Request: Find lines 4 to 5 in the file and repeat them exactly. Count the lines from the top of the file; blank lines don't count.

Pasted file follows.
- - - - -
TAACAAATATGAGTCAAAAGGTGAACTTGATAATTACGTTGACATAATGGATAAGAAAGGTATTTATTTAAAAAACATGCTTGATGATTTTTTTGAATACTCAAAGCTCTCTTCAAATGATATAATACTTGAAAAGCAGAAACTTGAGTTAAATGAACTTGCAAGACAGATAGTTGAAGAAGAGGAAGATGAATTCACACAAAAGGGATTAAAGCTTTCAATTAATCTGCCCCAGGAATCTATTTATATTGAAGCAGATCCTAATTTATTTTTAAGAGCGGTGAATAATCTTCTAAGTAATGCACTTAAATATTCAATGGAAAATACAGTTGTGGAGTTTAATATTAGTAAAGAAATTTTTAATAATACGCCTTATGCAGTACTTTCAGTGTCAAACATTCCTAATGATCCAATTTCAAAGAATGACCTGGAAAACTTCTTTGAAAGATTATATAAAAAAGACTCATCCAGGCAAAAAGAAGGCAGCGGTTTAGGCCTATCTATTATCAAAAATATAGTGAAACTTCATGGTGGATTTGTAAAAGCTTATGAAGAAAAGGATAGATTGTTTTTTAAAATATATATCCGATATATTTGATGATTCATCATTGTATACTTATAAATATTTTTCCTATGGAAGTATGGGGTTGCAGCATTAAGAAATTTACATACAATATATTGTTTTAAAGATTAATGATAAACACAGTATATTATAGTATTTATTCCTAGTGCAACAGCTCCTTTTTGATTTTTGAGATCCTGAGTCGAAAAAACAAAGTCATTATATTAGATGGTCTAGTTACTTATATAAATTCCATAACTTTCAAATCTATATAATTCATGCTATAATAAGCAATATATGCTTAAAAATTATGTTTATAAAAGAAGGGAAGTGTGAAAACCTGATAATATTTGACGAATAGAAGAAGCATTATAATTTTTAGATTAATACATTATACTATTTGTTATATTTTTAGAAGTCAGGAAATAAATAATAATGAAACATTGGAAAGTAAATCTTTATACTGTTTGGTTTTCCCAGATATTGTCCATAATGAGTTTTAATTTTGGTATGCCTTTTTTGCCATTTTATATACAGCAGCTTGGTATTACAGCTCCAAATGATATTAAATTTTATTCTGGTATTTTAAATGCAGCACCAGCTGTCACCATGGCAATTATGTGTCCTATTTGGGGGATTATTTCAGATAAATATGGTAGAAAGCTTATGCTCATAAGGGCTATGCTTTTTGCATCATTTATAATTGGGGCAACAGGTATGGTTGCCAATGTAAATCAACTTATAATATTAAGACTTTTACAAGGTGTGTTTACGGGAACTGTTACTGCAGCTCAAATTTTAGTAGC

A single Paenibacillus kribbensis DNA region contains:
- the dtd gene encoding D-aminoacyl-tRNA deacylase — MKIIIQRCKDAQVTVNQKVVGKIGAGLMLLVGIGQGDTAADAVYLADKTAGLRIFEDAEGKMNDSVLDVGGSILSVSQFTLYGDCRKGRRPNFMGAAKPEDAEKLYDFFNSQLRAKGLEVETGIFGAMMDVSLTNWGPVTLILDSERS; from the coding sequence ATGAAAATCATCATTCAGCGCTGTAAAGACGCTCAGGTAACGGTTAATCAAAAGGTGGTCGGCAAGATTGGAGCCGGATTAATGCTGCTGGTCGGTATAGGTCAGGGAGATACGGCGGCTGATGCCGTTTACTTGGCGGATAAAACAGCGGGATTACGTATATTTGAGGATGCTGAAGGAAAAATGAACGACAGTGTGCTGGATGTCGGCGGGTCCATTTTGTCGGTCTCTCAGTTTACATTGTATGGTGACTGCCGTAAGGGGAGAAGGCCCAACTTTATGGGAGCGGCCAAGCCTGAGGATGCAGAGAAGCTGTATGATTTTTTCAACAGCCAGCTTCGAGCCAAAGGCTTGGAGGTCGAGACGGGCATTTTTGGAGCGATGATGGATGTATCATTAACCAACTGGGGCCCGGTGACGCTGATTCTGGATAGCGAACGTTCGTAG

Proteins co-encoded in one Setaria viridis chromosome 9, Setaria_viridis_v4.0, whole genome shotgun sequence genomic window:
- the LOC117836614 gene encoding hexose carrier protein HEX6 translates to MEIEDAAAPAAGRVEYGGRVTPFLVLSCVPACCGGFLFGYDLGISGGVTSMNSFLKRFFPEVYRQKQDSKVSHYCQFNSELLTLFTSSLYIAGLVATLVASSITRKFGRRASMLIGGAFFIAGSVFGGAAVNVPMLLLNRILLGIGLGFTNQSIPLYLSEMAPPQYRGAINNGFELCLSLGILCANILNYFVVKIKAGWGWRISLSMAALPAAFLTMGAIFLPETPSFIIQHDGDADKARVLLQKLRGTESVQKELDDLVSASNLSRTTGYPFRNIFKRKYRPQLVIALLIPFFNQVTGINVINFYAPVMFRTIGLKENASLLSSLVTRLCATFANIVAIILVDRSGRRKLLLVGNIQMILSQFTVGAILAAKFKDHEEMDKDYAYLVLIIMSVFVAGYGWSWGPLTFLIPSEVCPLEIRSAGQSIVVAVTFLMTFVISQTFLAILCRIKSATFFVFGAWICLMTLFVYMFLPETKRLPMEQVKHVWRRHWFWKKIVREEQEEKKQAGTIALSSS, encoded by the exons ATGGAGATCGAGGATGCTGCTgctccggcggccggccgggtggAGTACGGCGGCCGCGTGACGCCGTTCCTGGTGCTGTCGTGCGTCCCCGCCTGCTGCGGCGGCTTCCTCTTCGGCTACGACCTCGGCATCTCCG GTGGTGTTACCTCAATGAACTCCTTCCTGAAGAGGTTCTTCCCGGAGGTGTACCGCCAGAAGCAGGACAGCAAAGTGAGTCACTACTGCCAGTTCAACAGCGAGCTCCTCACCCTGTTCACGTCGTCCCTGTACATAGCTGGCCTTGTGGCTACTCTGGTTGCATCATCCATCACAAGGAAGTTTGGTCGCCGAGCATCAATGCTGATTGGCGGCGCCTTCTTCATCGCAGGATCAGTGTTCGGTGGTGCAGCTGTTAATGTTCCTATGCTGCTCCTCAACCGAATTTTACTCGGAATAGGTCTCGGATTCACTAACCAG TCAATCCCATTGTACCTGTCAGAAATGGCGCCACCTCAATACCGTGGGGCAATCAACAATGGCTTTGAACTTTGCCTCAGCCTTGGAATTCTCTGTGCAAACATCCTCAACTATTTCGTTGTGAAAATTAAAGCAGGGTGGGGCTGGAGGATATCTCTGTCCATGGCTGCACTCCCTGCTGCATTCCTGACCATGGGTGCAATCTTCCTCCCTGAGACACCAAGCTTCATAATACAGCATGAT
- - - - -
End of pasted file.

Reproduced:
Proteins co-encoded in one Setaria viridis chromosome 9, Setaria_viridis_v4.0, whole genome shotgun sequence genomic window:
- the LOC117836614 gene encoding hexose carrier protein HEX6 translates to MEIEDAAAPAAGRVEYGGRVTPFLVLSCVPACCGGFLFGYDLGISGGVTSMNSFLKRFFPEVYRQKQDSKVSHYCQFNSELLTLFTSSLYIAGLVATLVASSITRKFGRRASMLIGGAFFIAGSVFGGAAVNVPMLLLNRILLGIGLGFTNQSIPLYLSEMAPPQYRGAINNGFELCLSLGILCANILNYFVVKIKAGWGWRISLSMAALPAAFLTMGAIFLPETPSFIIQHDGDADKARVLLQKLRGTESVQKELDDLVSASNLSRTTGYPFRNIFKRKYRPQLVIALLIPFFNQVTGINVINFYAPVMFRTIGLKENASLLSSLVTRLCATFANIVAIILVDRSGRRKLLLVGNIQMILSQFTVGAILAAKFKDHEEMDKDYAYLVLIIMSVFVAGYGWSWGPLTFLIPSEVCPLEIRSAGQSIVVAVTFLMTFVISQTFLAILCRIKSATFFVFGAWICLMTLFVYMFLPETKRLPMEQVKHVWRRHWFWKKIVREEQEEKKQAGTIALSSS, encoded by the exons ATGGAGATCGAGGATGCTGCTgctccggcggccggccgggtggAGTACGGCGGCCGCGTGACGCCGTTCCTGGTGCTGTCGTGCGTCCCCGCCTGCTGCGGCGGCTTCCTCTTCGGCTACGACCTCGGCATCTCCG GTGGTGTTACCTCAATGAACTCCTTCCTGAAGAGGTTCTTCCCGGAGGTGTACCGCCAGAAGCAGGACAGCAAAGTGAGTCACTACTGCCAGTTCAACAGCGAGCTCCTCACCCTGTTCACGTCGTCCCTGTACATAGCTGGCCTTGTGGCTACTCTGGTTGCATCATCCATCACAAGGAAGTTTGGTCGCCGAGCATCAATGCTGATTGGCGGCGCCTTCTTCATCGCAGGATCAGTGTTCGGTGGTGCAGCTGTTAATGTTCCTATGCTGCTCCTCAACCGAATTTTACTCGGAATAGGTCTCGGATTCACTAACCAG TCAATCCCATTGTACCTGTCAGAAATGGCGCCACCTCAATACCGTGGGGCAATCAACAATGGCTTTGAACTTTGCCTCAGCCTTGGAATTCTCTGTGCAAACATCCTCAACTATTTCGTTGTGAAAATTAAAGCAGGGTGGGGCTGGAGGATATCTCTGTCCATGGCTGCACTCCCTGCTGCATTCCTGACCATGGGTGCAATCTTCCTCCCTGAGACACCAAGCTTCATAATACAGCATGAT